By DANIEL J. FLYNN
Hearsay cowardice has no constitutional standing.
hen your two marquee witnesses concede that they did not actually witness anything, the words “But I did stay at a Holiday Inn Express last night” normally follow. William Taylor and George Kent did not reveal their hotel accommodations to the House Judiciary Committee on Wednesday but one can safely rule out the Mayflower, Trump International, and the Washington Hilton. The Holiday Inn Express in Silver Spring seems a good bet — but that’s just speculation.
Speculation, based on hearsay, passed for fact-based testimony on Capitol Hill this week.
“I’m here to tell you what I know,” Taylor informed in his baritone, God voice. “I’m not going to tell you anything I don’t know. I’m going to tell you everything I do know.” But Rep. Mike Turner of Ohio coaxed Taylor to revise. The tone remained the voice of the Almighty but the words became less mighty, authoritative, and incontrovertible. “I’m telling you what I heard them tell me,” the acting ambassador to Ukraine explained. Then Taylor, in conceding that “people make mistakes,” undermined his entire testimony. He did not tell us anything that he knew — he told us what he thought he knew from conversations with others who claimed they knew. This is why rules exist that prohibit hearsay from evidence. People make mistakes, and fairminded people do not place gossip or secondhand information on the same evidentiary plane as testimony recounting the witnessing of a crime.
Subsequently, Illinois Democrat Mike Quigley lamely countered, “Countless people have been convicted on hearsay … hearsay can be much better evidence than direct.”
Did Quigley never play the children’s game operator?
Rep. Jim Jordan demonstrated the folly of relying on operator, or telephone or Chinese whispers or whatever you call that game you played as a kid and William Taylor still plays as a senior citizen, to impeach a president.
The Ohio Republican quoted a sworn statement by the U.S. ambassador to the European Union, Gordan Sondland, painfully detailing the convoluted chain of information by which Taylor came to believe in a quid pro quo. “Ambassador Taylor recalls that I told Mr. Morrison in early September 2019 that the resumption of U.S. aid to Ukraine had become tied to a public statement to be issued by Ukraine agreeing to investigate Burisma,” Sondland attested. “Ambassador Taylor recalls that Mr. Morrison told Ambassador Taylor that I told Mr. Morrison that I had conveyed this message to Mr. Yermak on September 1, 2019.”
As Jordan pointed out, Ukraine received its aid without its leaders ever announcing, let alone launching, an investigation into the Bidens or Burisma. Yet, Taylor testified to a “clear understanding” that Ukraine would not receive the money unless it announced an investigation.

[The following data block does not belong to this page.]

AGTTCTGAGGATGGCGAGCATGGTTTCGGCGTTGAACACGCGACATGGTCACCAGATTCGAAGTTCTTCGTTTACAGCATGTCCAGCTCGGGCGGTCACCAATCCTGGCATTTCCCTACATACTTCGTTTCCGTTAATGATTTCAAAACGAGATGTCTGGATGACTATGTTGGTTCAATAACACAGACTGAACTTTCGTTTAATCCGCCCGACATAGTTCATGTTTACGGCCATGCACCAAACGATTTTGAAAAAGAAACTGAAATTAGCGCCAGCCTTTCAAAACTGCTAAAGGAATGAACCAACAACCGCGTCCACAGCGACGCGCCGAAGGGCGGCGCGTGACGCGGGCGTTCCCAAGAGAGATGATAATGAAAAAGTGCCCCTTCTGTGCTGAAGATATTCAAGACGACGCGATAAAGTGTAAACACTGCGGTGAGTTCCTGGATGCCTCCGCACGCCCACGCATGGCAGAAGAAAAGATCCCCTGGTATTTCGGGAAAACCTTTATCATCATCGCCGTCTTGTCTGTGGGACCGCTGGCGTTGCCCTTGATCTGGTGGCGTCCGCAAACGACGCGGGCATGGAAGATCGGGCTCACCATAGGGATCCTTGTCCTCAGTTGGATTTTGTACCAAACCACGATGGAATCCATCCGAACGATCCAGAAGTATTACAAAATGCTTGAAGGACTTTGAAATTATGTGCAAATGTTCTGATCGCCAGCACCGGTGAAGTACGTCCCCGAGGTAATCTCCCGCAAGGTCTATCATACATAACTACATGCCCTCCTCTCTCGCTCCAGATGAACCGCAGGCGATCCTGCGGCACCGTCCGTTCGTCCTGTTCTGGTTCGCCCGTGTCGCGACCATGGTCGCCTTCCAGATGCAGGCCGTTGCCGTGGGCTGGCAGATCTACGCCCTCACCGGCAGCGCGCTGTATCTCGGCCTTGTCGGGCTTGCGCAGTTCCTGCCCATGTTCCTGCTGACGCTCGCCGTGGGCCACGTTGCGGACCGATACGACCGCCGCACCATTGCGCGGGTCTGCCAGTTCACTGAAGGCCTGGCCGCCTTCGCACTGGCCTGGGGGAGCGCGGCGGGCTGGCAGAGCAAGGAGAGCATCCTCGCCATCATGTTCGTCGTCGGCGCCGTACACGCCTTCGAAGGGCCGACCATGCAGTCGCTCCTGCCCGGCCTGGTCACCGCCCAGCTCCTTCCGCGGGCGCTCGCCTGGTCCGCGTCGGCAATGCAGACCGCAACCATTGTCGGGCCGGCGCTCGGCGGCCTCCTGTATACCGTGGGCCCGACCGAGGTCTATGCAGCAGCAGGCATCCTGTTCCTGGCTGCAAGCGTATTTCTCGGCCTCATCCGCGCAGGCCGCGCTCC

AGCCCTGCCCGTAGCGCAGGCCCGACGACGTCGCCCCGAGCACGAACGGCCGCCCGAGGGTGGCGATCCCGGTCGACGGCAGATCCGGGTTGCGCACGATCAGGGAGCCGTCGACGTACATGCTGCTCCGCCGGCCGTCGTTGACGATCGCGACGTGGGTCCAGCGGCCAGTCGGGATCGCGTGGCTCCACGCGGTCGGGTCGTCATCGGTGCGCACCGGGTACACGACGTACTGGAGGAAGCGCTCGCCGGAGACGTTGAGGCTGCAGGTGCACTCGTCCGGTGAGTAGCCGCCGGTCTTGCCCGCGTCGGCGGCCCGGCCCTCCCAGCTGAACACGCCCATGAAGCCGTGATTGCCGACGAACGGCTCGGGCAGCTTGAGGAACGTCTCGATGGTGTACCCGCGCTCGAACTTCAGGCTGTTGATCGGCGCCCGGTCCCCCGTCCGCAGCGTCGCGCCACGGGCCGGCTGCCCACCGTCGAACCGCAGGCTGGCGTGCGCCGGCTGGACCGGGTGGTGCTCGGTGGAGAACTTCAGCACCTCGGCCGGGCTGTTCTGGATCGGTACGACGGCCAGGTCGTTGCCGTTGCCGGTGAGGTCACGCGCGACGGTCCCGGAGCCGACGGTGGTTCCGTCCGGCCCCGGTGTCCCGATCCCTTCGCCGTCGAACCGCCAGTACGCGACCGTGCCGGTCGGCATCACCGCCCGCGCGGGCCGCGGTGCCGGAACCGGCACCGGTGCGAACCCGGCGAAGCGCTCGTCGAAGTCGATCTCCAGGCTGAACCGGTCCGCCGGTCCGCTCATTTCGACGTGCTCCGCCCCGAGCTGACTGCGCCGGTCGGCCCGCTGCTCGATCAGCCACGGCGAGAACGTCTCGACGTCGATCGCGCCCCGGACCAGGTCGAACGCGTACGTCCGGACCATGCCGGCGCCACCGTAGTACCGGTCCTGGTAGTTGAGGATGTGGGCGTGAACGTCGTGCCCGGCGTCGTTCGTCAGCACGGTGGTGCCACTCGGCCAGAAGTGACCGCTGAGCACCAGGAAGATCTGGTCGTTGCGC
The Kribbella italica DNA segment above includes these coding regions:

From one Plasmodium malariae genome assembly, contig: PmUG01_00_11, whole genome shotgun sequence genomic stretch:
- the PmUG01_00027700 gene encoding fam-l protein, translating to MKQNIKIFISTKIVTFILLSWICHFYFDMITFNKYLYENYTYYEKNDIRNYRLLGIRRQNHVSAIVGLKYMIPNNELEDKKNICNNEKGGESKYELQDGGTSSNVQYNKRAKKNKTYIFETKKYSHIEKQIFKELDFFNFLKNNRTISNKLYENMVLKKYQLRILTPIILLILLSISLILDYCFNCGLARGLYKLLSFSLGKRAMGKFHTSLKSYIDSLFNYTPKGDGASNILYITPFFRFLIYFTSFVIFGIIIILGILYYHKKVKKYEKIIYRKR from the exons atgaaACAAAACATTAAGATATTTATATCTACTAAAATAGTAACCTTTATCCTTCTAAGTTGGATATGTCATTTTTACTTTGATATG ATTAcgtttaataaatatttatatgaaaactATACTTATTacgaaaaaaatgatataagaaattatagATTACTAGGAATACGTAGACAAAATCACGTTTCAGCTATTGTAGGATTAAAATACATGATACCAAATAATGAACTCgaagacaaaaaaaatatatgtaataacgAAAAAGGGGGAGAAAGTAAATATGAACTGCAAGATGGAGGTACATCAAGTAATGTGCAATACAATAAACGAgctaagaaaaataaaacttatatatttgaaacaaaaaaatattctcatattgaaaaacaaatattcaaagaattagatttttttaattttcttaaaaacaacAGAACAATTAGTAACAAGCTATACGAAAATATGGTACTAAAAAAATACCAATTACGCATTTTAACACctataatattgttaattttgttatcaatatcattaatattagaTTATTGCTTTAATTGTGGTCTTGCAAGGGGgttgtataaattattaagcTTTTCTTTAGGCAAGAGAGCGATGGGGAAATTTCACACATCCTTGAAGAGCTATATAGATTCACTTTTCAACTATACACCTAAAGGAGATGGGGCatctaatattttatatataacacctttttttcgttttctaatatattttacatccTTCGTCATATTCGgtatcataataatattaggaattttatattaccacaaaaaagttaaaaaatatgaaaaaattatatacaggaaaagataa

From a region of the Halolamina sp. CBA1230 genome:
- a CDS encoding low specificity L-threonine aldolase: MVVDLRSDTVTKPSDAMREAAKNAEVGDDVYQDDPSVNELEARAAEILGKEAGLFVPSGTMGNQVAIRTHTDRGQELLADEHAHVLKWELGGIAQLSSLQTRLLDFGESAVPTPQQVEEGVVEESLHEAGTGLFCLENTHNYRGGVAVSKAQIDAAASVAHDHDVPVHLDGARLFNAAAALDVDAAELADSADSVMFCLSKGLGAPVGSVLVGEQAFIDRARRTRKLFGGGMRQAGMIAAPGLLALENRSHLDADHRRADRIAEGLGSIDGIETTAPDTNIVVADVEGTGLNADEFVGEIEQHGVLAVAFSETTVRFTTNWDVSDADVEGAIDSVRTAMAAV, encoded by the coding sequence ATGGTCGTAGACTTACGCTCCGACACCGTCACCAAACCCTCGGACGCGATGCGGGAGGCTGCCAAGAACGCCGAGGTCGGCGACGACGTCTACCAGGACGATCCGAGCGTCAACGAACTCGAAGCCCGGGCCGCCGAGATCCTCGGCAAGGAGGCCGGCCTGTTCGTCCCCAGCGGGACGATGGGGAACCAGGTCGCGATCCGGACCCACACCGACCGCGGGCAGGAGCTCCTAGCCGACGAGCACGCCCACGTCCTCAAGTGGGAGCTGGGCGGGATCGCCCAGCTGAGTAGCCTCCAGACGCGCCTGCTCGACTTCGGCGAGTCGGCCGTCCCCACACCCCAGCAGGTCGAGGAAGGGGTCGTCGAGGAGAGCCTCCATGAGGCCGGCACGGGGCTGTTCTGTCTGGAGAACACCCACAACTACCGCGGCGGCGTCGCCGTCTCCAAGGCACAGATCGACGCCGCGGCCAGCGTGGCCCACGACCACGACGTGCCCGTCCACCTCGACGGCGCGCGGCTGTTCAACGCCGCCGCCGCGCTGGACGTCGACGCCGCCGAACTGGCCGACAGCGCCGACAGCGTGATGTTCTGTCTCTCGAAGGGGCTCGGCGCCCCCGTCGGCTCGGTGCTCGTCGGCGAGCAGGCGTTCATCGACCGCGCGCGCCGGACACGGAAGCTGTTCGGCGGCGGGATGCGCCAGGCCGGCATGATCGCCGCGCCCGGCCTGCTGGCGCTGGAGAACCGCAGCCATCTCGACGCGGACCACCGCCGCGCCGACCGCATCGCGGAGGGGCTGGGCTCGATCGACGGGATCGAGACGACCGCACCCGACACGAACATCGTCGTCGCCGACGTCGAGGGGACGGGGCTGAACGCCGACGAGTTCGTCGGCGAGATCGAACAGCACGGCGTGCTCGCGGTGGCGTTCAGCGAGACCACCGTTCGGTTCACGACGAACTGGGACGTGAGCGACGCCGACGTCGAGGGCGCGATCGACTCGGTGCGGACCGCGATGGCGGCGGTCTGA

“Your ‘clear understanding’ was obviously wrong because it didn’t happen,” Jordan lectured Taylor. “I’ve told you what I’ve heard,” Taylor later responded. “And that’s the point,” Jordan noted. “What you heard did not happen. It did not happen.”
Play operator in kindergarten, not the Capitol.
Democrats with experience with blind dates felt a sense of déjà vu in watching the hearings. The anticipation, the hope, the expectations all collapsed once a shifty, bug-eyes-agape, pencil-necked geek knocked on the door. Speaking of Adam Schiff, the chairman showcasing two public servants who never actually met or spoke to the subject of the impeachment made for a deflating, is-this-all-you-got afternoon. The ratings, in part because of this boy-who-cried-wolf phenomenon, fell far short of the Brett Kavanaugh–Christine Blasey Ford hearing and James Comey’s testimony. Certainly the presence of MSNBC talking head Daniel Goldman as the majority’s chief counsel could not have helped with the Nielsen audience.
Americans did not watch because they know the ending. It offers much theater but little drama. The House impeaches, the Senate acquits, and then the shiniest-eyed Democrats, undeterred by the Russian collusion hoax and the Ukraine quid pro nihil, dream up their next pretext for impeachment. As an earlier generation of Democrats sick of impeachment counseled, “Move on.”
Nancy Pelosi, dismissing the notion of Trump’s Sixth Amendment right to confront his accuser trumping the whistleblower’s desire for anonymity, says of the president, “No one is above the law.” Is Donald Trump beneath it?
The president lacks the ability to confront his accuser. His defenders do not get to call any of the witnesses, including Hunter Biden, that they requested. Many of the witnesses did not witness anything but instead traffic in the type of secondhand hearsay that most courts do not allow. Secret, get-our-stories-straight hearings preceded the made-for-television event. And Biden boasting of the very same quid pro quo tactics that Trump denies and not incurring a hint of scandal let alone a threat of impeachment seems to indict Lady Justice as something other than blind.
And, ultimately, many citizens, ones untethered to the Republican Party or Donald Trump, grasp that the troubled son of a powerful politician earning more in a month than the average American does in a year in a field he knows nothing about in a country whose language he does not speak as his father presides over decisions on aid to that country reeks of rotten. This brazen corruption by the Bidens — dad withholding a billion in aid unless Ukraine’s leaders fire a prosecutor who just happened to investigate the owner of Burisma, the company making his son a millionaire — rates an official investigation. How strange that the same people justifying government surveillance and foreign intelligence on an opposing presidential campaign in 2016 now imagine an unwritten rule of immunity for political allies running for president.
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